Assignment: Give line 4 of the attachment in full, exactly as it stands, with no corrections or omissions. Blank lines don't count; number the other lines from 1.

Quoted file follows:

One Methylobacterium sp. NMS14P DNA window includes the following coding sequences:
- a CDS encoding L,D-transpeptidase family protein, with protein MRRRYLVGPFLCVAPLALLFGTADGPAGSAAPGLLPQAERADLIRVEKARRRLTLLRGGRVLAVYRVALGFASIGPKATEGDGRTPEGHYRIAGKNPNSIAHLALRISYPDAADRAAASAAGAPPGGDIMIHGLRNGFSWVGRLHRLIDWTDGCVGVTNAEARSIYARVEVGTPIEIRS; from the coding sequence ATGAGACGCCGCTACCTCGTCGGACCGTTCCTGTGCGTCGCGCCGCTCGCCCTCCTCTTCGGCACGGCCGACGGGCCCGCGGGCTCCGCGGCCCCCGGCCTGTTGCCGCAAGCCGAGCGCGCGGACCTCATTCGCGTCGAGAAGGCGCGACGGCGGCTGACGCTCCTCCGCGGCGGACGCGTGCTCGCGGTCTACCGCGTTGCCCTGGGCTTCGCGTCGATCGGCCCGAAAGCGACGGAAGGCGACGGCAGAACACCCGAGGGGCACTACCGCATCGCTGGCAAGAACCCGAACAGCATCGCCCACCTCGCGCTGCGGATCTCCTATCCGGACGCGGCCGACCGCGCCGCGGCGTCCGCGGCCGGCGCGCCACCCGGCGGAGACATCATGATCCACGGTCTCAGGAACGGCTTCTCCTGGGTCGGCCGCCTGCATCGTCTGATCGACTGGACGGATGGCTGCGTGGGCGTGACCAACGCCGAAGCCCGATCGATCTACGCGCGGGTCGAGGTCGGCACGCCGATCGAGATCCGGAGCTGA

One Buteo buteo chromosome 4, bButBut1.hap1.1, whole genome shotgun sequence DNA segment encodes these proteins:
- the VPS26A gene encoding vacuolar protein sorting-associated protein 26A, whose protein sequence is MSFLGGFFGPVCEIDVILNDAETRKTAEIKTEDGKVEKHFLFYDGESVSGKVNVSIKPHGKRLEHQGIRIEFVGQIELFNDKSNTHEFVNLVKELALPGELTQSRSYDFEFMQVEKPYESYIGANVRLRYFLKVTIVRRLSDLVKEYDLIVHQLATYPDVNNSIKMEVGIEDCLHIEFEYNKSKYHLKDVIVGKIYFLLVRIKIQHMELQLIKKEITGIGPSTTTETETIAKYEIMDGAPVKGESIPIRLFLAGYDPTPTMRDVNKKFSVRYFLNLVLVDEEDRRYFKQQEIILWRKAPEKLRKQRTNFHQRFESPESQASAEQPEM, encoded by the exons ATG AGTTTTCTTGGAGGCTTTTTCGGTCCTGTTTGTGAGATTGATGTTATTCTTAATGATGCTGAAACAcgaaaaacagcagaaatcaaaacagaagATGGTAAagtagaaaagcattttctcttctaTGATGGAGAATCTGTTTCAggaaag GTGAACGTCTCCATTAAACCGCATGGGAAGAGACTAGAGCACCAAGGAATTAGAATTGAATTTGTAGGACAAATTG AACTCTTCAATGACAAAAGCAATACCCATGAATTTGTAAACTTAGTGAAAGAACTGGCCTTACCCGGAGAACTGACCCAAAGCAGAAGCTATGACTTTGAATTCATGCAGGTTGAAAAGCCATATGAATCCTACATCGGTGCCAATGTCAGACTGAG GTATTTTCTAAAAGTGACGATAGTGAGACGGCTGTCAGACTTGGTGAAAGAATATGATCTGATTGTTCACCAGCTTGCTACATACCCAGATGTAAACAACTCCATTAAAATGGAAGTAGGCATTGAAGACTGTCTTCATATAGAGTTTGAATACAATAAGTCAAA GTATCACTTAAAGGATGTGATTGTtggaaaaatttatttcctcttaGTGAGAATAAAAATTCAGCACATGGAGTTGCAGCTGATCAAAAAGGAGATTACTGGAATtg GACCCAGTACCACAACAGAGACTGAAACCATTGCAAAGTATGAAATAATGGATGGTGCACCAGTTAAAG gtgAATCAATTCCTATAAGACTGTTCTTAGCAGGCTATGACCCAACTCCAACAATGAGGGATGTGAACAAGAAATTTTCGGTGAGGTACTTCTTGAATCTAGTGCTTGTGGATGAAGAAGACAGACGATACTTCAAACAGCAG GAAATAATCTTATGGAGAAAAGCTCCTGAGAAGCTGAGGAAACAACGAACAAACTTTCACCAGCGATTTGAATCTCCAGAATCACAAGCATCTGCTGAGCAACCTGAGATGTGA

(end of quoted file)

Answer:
- the VPS26A gene encoding vacuolar protein sorting-associated protein 26A, whose protein sequence is MSFLGGFFGPVCEIDVILNDAETRKTAEIKTEDGKVEKHFLFYDGESVSGKVNVSIKPHGKRLEHQGIRIEFVGQIELFNDKSNTHEFVNLVKELALPGELTQSRSYDFEFMQVEKPYESYIGANVRLRYFLKVTIVRRLSDLVKEYDLIVHQLATYPDVNNSIKMEVGIEDCLHIEFEYNKSKYHLKDVIVGKIYFLLVRIKIQHMELQLIKKEITGIGPSTTTETETIAKYEIMDGAPVKGESIPIRLFLAGYDPTPTMRDVNKKFSVRYFLNLVLVDEEDRRYFKQQEIILWRKAPEKLRKQRTNFHQRFESPESQASAEQPEM, encoded by the exons ATG AGTTTTCTTGGAGGCTTTTTCGGTCCTGTTTGTGAGATTGATGTTATTCTTAATGATGCTGAAACAcgaaaaacagcagaaatcaaaacagaagATGGTAAagtagaaaagcattttctcttctaTGATGGAGAATCTGTTTCAggaaag GTGAACGTCTCCATTAAACCGCATGGGAAGAGACTAGAGCACCAAGGAATTAGAATTGAATTTGTAGGACAAATTG AACTCTTCAATGACAAAAGCAATACCCATGAATTTGTAAACTTAGTGAAAGAACTGGCCTTACCCGGAGAACTGACCCAAAGCAGAAGCTATGACTTTGAATTCATGCAGGTTGAAAAGCCATATGAATCCTACATCGGTGCCAATGTCAGACTGAG GTATTTTCTAAAAGTGACGATAGTGAGACGGCTGTCAGACTTGGTGAAAGAATATGATCTGATTGTTCACCAGCTTGCTACATACCCAGATGTAAACAACTCCATTAAAATGGAAGTAGGCATTGAAGACTGTCTTCATATAGAGTTTGAATACAATAAGTCAAA GTATCACTTAAAGGATGTGATTGTtggaaaaatttatttcctcttaGTGAGAATAAAAATTCAGCACATGGAGTTGCAGCTGATCAAAAAGGAGATTACTGGAATtg GACCCAGTACCACAACAGAGACTGAAACCATTGCAAAGTATGAAATAATGGATGGTGCACCAGTTAAAG gtgAATCAATTCCTATAAGACTGTTCTTAGCAGGCTATGACCCAACTCCAACAATGAGGGATGTGAACAAGAAATTTTCGGTGAGGTACTTCTTGAATCTAGTGCTTGTGGATGAAGAAGACAGACGATACTTCAAACAGCAG GAAATAATCTTATGGAGAAAAGCTCCTGAGAAGCTGAGGAAACAACGAACAAACTTTCACCAGCGATTTGAATCTCCAGAATCACAAGCATCTGCTGAGCAACCTGAGATGTGA